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Inexistent gas field: What has Ukraine discovered in the Black Sea?

Map of prospective fields and development of the north-eastern Black Sea shelf drawn by Chornomornaftogaz when it was a Ukrainian company. Photo: politikus.ru

The report that Ukraine has discovered a gas field on the Black Sea shelf has caused a storm of irony in Russia. “The ‘progress’ is really ‘titanic’ )))” - this is how Russia’s Deputy Prime Minister Dmitry Rogozin commented on the statement by Mykola Boyarkin, Head of the State Service of Geology and Mineral Resources of Ukraine (Gosgeonadra) that resumption of oil and gas prospecting activities proves that Ukraine has made titanic progress in that field.

Later, TASS noted that Ukraine’s only Iskatel research vessel had just confirmed the existence of a gas field discovered as long as 30 years before.

And, in the end, Chairman of the State Duma’s Energy Committee Pavel Zavalny told Lenta.ru that the field would be able to give no more than 1.5bn-2bn c m a year. “If that field had one trillion cubic meters, it would be a different story, but 35 billion is nothing,” he said.

For Ukraine, 1.5bn-2bn c m a year is not bad. This is exactly how much they in Kiev are planning to buy from the Russians this winter if they come to terms with Gazprom. But the problem is that there is no field at all and that Boyarkin’s statement was just a publicity stunt.

What Iskatel has confirmed is that there might be oil or gas in the area between the Snake Island and the coast near the border with Romania. Only probe boring can show if there is oil or gas there or not. There have been sad precedents before. For example, a few years ago, TPAO of Turkey, together with its western partners, drilled almost 10 wells and has spent over $1bn but found no oil.

To be fair, the original statement did not mention any discovery even though Boyarkin said that there might be 40bn c m over an area of 7,000 sq m.

What is interesting is that even though this field is ten times smaller than the field Chornomornaftogaz is developing on the other side of the Snake Island, its reported resources are almost twice larger – 40bn c m against 21bn c m. This is one more proof that Gosgeonadra’s discovery is just a publicity campaign.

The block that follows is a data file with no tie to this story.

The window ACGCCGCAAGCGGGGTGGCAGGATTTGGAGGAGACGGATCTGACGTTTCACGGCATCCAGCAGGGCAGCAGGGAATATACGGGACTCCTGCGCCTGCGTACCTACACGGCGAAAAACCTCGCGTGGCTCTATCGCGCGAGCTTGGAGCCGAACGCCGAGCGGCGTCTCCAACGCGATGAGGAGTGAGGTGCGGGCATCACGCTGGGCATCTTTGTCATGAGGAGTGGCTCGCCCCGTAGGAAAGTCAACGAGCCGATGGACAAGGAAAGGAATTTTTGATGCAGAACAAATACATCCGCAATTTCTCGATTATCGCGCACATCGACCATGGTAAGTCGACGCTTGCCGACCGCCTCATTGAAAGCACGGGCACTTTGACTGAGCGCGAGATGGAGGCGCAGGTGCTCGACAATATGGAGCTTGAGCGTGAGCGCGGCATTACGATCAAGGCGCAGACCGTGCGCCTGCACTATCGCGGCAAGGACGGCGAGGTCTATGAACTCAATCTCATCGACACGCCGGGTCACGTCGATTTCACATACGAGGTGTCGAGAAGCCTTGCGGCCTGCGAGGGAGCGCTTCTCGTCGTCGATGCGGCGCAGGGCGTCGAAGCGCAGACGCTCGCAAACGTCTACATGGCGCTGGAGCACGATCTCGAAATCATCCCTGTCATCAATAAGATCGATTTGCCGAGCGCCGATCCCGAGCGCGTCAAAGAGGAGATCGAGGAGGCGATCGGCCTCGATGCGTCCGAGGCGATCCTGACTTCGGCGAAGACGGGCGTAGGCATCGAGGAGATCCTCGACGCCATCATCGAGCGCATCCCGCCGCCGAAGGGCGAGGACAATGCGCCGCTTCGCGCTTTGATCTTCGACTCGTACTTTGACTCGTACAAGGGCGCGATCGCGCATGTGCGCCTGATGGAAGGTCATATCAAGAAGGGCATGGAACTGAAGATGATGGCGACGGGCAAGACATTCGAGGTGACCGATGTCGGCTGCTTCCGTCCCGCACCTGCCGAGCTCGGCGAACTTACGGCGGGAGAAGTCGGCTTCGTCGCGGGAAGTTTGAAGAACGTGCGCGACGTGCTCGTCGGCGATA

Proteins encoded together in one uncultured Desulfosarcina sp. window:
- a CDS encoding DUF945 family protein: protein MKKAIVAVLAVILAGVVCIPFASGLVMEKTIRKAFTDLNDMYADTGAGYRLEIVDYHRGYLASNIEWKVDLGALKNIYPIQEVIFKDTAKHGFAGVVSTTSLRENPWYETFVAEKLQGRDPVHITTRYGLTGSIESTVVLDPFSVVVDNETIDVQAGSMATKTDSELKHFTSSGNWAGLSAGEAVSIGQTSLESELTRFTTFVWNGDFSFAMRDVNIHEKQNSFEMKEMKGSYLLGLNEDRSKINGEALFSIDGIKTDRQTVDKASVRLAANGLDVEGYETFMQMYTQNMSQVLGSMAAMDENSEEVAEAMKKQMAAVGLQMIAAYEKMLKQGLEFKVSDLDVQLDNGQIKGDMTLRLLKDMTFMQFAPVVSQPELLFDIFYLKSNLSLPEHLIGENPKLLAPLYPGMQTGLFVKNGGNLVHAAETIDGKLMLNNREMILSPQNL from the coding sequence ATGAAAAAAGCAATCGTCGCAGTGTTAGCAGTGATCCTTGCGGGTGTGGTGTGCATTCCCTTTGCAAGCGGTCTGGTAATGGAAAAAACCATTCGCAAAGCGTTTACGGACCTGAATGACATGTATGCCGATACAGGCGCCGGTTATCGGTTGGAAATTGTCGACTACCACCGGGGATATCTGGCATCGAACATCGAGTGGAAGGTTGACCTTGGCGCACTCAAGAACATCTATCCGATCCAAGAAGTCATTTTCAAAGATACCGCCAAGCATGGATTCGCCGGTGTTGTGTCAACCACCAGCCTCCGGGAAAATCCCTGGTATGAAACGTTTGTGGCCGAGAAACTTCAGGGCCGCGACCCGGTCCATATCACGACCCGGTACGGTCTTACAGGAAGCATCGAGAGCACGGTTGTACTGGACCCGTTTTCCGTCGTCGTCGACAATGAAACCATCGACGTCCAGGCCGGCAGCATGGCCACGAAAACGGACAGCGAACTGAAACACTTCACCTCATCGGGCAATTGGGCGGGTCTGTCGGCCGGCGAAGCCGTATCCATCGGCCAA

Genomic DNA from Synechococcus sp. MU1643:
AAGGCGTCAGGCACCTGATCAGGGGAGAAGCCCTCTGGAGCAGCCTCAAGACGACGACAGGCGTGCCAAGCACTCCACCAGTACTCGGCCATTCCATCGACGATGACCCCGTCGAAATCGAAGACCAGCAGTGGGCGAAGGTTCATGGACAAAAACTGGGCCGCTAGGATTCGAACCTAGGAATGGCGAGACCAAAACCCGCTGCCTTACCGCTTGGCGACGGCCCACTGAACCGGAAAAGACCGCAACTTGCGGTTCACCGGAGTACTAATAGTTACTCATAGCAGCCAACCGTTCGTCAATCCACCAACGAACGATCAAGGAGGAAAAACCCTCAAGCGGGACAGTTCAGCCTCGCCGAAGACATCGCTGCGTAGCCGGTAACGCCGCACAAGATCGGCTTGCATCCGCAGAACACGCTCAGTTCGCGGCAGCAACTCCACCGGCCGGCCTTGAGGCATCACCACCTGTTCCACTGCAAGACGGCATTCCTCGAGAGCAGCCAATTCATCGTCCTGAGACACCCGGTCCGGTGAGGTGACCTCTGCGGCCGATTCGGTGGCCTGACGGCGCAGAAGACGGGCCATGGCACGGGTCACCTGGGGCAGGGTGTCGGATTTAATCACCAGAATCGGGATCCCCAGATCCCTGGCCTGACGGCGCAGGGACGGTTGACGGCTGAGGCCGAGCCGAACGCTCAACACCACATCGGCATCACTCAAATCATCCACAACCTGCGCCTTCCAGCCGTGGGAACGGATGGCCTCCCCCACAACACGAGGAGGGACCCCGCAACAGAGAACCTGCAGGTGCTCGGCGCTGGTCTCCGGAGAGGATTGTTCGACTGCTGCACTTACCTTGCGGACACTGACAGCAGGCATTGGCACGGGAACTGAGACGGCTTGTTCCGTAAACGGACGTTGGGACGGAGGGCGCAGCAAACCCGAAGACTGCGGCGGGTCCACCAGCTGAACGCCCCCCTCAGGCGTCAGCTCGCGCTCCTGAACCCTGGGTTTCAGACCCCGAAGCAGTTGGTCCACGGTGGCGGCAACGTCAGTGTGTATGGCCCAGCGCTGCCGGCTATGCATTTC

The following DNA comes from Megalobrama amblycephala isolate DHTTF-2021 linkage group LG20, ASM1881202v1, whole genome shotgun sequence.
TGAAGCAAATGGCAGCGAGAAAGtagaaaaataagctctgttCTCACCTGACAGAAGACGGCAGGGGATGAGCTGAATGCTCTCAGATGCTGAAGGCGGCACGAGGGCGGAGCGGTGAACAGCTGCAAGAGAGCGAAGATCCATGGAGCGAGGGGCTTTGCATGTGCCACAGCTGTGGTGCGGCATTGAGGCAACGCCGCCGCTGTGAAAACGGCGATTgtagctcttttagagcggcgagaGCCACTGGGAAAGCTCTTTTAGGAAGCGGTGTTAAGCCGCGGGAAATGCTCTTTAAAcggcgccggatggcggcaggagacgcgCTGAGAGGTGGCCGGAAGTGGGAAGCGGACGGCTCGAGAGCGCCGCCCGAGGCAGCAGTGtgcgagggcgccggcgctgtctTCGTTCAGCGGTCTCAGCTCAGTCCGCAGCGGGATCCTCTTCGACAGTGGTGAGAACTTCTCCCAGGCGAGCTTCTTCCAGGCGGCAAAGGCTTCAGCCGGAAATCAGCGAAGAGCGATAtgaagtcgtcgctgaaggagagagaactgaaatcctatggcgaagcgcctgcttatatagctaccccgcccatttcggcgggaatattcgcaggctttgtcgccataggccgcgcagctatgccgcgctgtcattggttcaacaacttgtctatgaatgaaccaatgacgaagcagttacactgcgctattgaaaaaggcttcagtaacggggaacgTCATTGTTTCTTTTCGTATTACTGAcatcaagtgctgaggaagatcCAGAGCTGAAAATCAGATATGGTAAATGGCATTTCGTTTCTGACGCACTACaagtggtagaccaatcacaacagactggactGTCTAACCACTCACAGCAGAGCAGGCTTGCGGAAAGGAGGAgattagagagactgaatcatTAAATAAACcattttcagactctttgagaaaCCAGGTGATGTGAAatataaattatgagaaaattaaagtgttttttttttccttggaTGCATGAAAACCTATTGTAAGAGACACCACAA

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This may be part of the Krylovsky block, which was discovered in the 1970s-1980s. But this area has never been Chornomornaftogaz’s priority. The most promising areas are located near the Odessa or Golitsynsky fields.

But Kiev has no more access to that territory. Along with Crimea, Ukraine has lost all of its discovered offshore fields and oil and gas extraction facilities, including drilling rigs and special vessels. Nor do they in Kiev have money for renting them. So, the only way for them is to look for investors. But it is really hard to find a person who would like to invest his money in the present-day corrupt, economically unstable and war-ridden Ukraine. Everybody already knows what the Kiev authorities usually do with oil and gas fields: they give them to their men, who later resell them to western investors.

Last year, former Ecology and Natural Resources Minister Ihor Shevchenko’s advisor Alex Honcharuk said that all the seven blocks of Ukraine’s Black Sea shelf had been given to two LLCs – Chornomorgeoresource and Chornomorzapadinvest – where Nadra of Ukraine had just 25%, while the rest was owned by Parker Challenge and Teus-N of Cyprus. Both offshore companies had one address and one director. The scandal forced Prime Minister Arseniy Yatsenyuk to promise an official investigation but what followed was silence. According to Ukrainian mass media, the Cypriot companies were owned by gas businessman and MP Oleksandr Onyshchenko, who has however failed to get the blocks as he has been forced to flee from a criminal trial to London. Recently, he announced that he had provided the U.S. authorities with letters that might compromise Ukrainian President Petro Poroshenko.

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